Ecumenical Patriarchate Wins Property Case

In a landmark European Court of Human Rights ruling, the patriarchate wins back an orphanage seized by Turkey, establishing its right to property


IN A HISTORIC ruling for the Ecumenical Patriarchate of Constantinople, the European Court of Human Rights (ECHR) condemned Turkey on July 8 over its seizure of the patriarchate's historic Prinkipos (Buyukada) orphanage. This was the sole piece of property in Turkey in the name of the patriarchate.

The unanimous ruling, in which the court's Turkish justice sided with the patriarchate, is a landmark decision that could eventually open the way for Turkish recognition of the legal personality of the patriarchate.

"This is the first time the Ecumenical Patriarchate is recognised as the subject of rights under international law. This is a major guarantee for the church's survival in Turkey," patriarchate attorney and Athens University law professor Nikos Alivizatos told the Athens News. Along with Ata Sakmar, a Galatasaray law professor, was the leading counsel for the patriarchate.

The derelict building that for decades used to house the Ecumenical
Patriarchate's orphanage on Prinkipos island
Alivizatos says the case is a crucial precedent for all types of rights the patriarchate may claim as a litigant at the ECHR in the future, such as freedom of religion and of speech.

The orphanage was acquired by the patriarchate in 1902, as recognised in a sultan's decree.

The patriarchate's legal team resisted strong pressures from a group of Greek-American lawyers who persistently demanded that the issue of the patriarchate's legal personality be raised in this case. The church's legal counsel was convinced that the court would throw out the claim for recognition in the context of this case.

The court found that Turkey breached the protocol to the European Convention of Human rights, in relation to protecting the right to property: "Every natural or legal person is entitled to the peaceful enjoyment of his possessions. No one shall be deprived of his possessions except in the public interest and subject to the conditions provided for by law and by the general principles of international law. The preceding provisions shall not, however, in any way impair the right of a state to enforce such laws as it deems necessary to control the use of property in accordance with the general interest or to secure the payment of taxes or other contributions or penalties."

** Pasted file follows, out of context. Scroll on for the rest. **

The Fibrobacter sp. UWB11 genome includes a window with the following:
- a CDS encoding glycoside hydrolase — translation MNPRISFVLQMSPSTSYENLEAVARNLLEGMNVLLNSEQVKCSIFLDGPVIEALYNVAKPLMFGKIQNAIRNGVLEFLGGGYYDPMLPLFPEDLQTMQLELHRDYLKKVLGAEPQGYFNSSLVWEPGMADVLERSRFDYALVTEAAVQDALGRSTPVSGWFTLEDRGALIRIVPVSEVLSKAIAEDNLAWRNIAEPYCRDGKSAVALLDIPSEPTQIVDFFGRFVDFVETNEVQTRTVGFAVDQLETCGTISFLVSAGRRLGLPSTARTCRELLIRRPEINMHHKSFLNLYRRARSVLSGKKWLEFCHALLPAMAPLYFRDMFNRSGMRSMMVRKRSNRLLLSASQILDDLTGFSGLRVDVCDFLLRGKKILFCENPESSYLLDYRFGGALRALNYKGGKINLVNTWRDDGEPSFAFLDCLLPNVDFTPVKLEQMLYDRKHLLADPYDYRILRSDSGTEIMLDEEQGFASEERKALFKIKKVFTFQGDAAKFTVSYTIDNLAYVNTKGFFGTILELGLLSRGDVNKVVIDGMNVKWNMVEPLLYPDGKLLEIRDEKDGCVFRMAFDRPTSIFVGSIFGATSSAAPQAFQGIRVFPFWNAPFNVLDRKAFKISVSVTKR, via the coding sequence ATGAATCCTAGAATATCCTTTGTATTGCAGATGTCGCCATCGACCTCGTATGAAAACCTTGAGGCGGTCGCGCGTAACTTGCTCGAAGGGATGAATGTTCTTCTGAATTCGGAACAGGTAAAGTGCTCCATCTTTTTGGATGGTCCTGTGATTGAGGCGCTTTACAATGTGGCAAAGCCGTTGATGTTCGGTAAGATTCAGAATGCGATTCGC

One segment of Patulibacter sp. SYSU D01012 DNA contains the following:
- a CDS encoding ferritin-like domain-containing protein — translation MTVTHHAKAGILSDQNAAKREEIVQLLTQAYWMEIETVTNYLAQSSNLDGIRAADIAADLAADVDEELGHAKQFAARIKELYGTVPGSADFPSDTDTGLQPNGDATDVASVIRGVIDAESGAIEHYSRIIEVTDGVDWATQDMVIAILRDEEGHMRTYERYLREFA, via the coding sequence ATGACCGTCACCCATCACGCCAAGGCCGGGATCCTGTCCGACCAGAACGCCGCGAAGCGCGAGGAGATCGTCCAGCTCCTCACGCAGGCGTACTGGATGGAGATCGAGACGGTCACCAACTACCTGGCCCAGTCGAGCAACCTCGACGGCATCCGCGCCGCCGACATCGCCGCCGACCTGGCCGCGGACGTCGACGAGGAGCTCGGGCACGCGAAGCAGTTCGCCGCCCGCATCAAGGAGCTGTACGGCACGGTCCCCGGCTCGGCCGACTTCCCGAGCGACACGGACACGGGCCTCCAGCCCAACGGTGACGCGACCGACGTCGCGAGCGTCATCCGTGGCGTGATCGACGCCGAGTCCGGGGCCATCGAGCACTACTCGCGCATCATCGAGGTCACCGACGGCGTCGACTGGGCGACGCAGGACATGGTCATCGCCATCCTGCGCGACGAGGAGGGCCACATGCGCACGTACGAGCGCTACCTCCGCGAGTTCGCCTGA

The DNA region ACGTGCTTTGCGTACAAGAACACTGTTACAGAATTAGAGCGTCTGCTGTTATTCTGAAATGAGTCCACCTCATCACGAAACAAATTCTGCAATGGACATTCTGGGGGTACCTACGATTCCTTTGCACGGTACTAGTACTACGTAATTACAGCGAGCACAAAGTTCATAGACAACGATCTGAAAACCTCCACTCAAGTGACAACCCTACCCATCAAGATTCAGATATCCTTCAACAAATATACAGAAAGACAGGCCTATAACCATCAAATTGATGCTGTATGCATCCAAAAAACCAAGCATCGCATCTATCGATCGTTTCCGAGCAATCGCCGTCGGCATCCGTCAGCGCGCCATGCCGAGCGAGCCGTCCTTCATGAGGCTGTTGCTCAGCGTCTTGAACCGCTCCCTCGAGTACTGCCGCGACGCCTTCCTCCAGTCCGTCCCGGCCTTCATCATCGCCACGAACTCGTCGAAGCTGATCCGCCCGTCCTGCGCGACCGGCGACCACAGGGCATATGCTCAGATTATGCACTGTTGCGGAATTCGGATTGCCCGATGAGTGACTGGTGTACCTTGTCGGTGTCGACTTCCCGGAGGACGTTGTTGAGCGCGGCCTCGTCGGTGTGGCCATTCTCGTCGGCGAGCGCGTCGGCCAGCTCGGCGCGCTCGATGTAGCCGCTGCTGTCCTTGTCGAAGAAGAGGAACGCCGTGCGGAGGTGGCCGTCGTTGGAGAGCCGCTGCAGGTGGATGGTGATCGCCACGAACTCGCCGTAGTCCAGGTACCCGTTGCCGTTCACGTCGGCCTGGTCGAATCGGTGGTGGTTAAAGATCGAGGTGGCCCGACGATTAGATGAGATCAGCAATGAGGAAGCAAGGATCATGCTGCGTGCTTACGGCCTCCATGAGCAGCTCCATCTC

The orphanage case was the first time the patriarchate sued the Turkish state directly. The Turkish government has three months to appeal the ruling. If it stands, then it must either return the property or compensate the church.

The patriarchate has declared that it wants the building back, but its lawyers have estimated the value of the building, which stands on 23,000 square metres of prime property on the resort island, at 80 million euros.

The ECHR ruling is a major blow to the 1935 Turkish law governing charitable foundations, which required all properties to be registered with the state in 1936. The Turkish Foundations Directorate interpreted the law and a 1974 court ruling in order to deny Greek-founded ownership of properties acquired after the 1936 registration. The ECHR said the 1935 law does not offer sufficient solid ground to seize property.

A 2007 Turkish law allowed Greeks to claim back seized property confiscated by the Turkish state, but not those already sold on to third parties, which represent the vast majority. State compensation for those properties would be astronomical.

The European Court struck down Turkey's argument that the Ecumenical Patriarchate lost title to the property because of the fact that it was the Prinkipos orphanage foundation that registered the property in 1936 and not the patriarchate. But the ruling states that despite the fact that it was used as an orphanage for many years, it still belonged to the patriarchate.

"The Turkish authorities could not proceed with such a privation of property without providing adequate compensation," the court said, noting that even seizure for the public good would not have altered that principle.

(Posting Date 4 August 2008)

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